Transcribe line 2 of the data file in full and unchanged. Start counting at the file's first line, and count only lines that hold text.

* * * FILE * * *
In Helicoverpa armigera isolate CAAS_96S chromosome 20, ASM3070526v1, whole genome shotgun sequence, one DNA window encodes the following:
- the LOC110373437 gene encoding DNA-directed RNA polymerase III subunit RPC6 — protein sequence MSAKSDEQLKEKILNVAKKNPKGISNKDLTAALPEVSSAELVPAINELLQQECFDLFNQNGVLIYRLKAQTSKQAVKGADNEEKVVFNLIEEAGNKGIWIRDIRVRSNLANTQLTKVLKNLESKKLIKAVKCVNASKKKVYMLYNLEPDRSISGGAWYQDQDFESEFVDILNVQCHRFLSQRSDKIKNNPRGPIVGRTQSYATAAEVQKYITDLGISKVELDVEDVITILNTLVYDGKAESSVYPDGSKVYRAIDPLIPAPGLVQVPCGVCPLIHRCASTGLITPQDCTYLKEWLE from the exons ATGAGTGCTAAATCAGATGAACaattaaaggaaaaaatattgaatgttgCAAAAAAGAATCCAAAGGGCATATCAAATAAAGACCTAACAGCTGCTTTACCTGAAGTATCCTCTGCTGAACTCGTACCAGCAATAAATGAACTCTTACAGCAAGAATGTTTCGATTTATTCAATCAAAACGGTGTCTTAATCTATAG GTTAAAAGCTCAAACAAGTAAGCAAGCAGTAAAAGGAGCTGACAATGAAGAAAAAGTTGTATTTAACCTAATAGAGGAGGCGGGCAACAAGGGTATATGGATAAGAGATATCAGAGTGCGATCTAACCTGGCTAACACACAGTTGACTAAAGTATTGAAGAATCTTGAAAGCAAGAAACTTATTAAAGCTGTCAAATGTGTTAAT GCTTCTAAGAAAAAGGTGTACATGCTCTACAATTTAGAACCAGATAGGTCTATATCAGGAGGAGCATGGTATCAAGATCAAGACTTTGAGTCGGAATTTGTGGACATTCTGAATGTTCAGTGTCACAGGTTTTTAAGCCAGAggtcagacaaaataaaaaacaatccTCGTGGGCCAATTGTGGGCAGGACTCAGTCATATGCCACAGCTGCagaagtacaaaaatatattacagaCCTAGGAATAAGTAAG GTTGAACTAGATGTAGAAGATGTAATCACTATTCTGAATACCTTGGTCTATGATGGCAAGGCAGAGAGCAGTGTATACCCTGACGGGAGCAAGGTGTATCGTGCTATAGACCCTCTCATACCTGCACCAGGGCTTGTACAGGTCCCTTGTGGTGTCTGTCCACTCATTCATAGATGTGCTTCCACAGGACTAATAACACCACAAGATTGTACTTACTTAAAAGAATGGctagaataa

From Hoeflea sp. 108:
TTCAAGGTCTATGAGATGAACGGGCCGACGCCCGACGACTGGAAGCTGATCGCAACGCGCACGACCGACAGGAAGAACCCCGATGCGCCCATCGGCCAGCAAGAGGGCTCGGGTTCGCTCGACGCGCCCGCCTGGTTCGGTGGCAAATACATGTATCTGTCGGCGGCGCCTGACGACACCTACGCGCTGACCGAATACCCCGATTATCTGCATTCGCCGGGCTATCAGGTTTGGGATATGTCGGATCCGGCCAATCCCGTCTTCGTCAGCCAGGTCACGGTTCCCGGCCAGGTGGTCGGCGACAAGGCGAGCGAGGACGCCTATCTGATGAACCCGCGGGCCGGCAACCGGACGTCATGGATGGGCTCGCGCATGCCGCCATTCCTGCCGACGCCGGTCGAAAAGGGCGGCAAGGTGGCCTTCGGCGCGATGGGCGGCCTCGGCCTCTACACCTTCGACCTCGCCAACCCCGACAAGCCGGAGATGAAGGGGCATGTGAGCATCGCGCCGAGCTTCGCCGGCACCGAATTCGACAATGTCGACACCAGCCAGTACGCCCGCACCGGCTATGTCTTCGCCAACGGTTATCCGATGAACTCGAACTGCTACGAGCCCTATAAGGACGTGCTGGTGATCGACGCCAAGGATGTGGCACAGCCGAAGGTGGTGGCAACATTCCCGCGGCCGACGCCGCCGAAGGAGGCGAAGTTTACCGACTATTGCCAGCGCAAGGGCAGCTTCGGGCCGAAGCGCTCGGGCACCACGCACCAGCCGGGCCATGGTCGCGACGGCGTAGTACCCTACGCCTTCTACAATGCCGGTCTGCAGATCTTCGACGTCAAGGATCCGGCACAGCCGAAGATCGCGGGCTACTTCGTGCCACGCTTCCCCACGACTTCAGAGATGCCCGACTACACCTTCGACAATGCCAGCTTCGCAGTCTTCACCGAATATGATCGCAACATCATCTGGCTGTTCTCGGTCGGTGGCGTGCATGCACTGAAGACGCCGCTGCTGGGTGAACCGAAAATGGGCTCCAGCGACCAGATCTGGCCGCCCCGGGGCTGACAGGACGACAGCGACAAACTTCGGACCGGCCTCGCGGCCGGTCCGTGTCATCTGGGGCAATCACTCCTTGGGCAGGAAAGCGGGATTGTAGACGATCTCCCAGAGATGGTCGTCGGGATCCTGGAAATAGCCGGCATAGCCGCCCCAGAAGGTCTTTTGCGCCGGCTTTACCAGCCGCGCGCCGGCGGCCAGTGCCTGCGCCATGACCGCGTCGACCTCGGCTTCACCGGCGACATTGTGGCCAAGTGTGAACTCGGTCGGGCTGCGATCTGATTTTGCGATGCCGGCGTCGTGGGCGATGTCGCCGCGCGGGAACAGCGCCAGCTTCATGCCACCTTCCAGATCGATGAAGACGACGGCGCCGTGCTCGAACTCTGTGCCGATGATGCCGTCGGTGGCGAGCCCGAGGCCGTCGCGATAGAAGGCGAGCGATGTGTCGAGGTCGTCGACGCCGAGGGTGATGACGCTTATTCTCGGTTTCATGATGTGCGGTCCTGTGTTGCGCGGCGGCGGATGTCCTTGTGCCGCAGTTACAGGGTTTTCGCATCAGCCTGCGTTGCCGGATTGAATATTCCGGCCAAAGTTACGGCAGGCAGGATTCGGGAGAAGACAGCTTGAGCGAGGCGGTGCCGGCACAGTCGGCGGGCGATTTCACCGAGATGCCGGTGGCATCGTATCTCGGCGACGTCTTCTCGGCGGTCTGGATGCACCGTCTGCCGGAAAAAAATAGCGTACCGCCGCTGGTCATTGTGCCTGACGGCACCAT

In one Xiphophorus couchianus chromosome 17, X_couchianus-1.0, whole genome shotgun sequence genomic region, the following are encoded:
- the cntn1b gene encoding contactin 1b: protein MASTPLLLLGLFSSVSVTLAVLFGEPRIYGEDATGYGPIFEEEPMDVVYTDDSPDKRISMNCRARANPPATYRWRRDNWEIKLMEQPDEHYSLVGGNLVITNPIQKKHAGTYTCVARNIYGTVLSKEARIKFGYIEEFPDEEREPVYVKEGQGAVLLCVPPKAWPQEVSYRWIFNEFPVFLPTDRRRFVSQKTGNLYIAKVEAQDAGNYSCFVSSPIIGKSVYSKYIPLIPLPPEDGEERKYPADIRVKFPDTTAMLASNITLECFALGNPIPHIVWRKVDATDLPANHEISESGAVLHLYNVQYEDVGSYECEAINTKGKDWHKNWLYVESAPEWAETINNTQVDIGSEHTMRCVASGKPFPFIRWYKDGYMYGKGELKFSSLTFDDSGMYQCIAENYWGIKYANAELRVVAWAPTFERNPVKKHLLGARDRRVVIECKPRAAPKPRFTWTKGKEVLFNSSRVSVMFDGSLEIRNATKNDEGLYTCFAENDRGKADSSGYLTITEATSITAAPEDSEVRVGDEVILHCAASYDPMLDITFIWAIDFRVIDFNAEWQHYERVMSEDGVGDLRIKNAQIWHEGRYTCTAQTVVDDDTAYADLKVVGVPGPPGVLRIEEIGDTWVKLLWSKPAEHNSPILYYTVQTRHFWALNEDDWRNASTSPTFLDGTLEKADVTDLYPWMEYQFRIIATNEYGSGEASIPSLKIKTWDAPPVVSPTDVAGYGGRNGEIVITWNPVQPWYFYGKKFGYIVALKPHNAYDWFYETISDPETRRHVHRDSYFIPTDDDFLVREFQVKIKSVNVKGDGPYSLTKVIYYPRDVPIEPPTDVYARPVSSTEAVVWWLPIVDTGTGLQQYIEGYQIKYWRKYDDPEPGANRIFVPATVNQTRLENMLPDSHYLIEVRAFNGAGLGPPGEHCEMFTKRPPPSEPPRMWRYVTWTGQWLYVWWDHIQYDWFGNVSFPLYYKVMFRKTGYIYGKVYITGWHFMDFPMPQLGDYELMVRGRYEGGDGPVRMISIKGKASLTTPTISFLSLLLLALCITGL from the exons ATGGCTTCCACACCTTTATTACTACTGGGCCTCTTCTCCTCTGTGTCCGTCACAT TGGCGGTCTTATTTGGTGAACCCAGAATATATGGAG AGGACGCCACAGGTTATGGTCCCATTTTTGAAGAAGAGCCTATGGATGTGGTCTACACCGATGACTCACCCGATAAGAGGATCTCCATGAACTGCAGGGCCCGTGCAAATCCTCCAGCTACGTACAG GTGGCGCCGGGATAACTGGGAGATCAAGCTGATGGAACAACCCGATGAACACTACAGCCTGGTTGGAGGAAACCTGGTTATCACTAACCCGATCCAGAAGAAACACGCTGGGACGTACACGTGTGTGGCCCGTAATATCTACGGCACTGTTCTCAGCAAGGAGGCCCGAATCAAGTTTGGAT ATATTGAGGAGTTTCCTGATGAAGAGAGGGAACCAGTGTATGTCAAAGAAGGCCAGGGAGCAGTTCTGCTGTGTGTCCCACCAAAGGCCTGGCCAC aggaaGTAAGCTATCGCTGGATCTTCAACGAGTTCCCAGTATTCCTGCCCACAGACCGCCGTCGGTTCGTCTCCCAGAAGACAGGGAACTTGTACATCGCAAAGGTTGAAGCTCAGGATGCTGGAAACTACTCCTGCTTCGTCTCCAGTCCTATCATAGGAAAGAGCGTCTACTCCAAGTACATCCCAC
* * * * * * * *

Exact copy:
- the LOC110373437 gene encoding DNA-directed RNA polymerase III subunit RPC6 — protein sequence MSAKSDEQLKEKILNVAKKNPKGISNKDLTAALPEVSSAELVPAINELLQQECFDLFNQNGVLIYRLKAQTSKQAVKGADNEEKVVFNLIEEAGNKGIWIRDIRVRSNLANTQLTKVLKNLESKKLIKAVKCVNASKKKVYMLYNLEPDRSISGGAWYQDQDFESEFVDILNVQCHRFLSQRSDKIKNNPRGPIVGRTQSYATAAEVQKYITDLGISKVELDVEDVITILNTLVYDGKAESSVYPDGSKVYRAIDPLIPAPGLVQVPCGVCPLIHRCASTGLITPQDCTYLKEWLE from the exons ATGAGTGCTAAATCAGATGAACaattaaaggaaaaaatattgaatgttgCAAAAAAGAATCCAAAGGGCATATCAAATAAAGACCTAACAGCTGCTTTACCTGAAGTATCCTCTGCTGAACTCGTACCAGCAATAAATGAACTCTTACAGCAAGAATGTTTCGATTTATTCAATCAAAACGGTGTCTTAATCTATAG GTTAAAAGCTCAAACAAGTAAGCAAGCAGTAAAAGGAGCTGACAATGAAGAAAAAGTTGTATTTAACCTAATAGAGGAGGCGGGCAACAAGGGTATATGGATAAGAGATATCAGAGTGCGATCTAACCTGGCTAACACACAGTTGACTAAAGTATTGAAGAATCTTGAAAGCAAGAAACTTATTAAAGCTGTCAAATGTGTTAAT GCTTCTAAGAAAAAGGTGTACATGCTCTACAATTTAGAACCAGATAGGTCTATATCAGGAGGAGCATGGTATCAAGATCAAGACTTTGAGTCGGAATTTGTGGACATTCTGAATGTTCAGTGTCACAGGTTTTTAAGCCAGAggtcagacaaaataaaaaacaatccTCGTGGGCCAATTGTGGGCAGGACTCAGTCATATGCCACAGCTGCagaagtacaaaaatatattacagaCCTAGGAATAAGTAAG GTTGAACTAGATGTAGAAGATGTAATCACTATTCTGAATACCTTGGTCTATGATGGCAAGGCAGAGAGCAGTGTATACCCTGACGGGAGCAAGGTGTATCGTGCTATAGACCCTCTCATACCTGCACCAGGGCTTGTACAGGTCCCTTGTGGTGTCTGTCCACTCATTCATAGATGTGCTTCCACAGGACTAATAACACCACAAGATTGTACTTACTTAAAAGAATGGctagaataa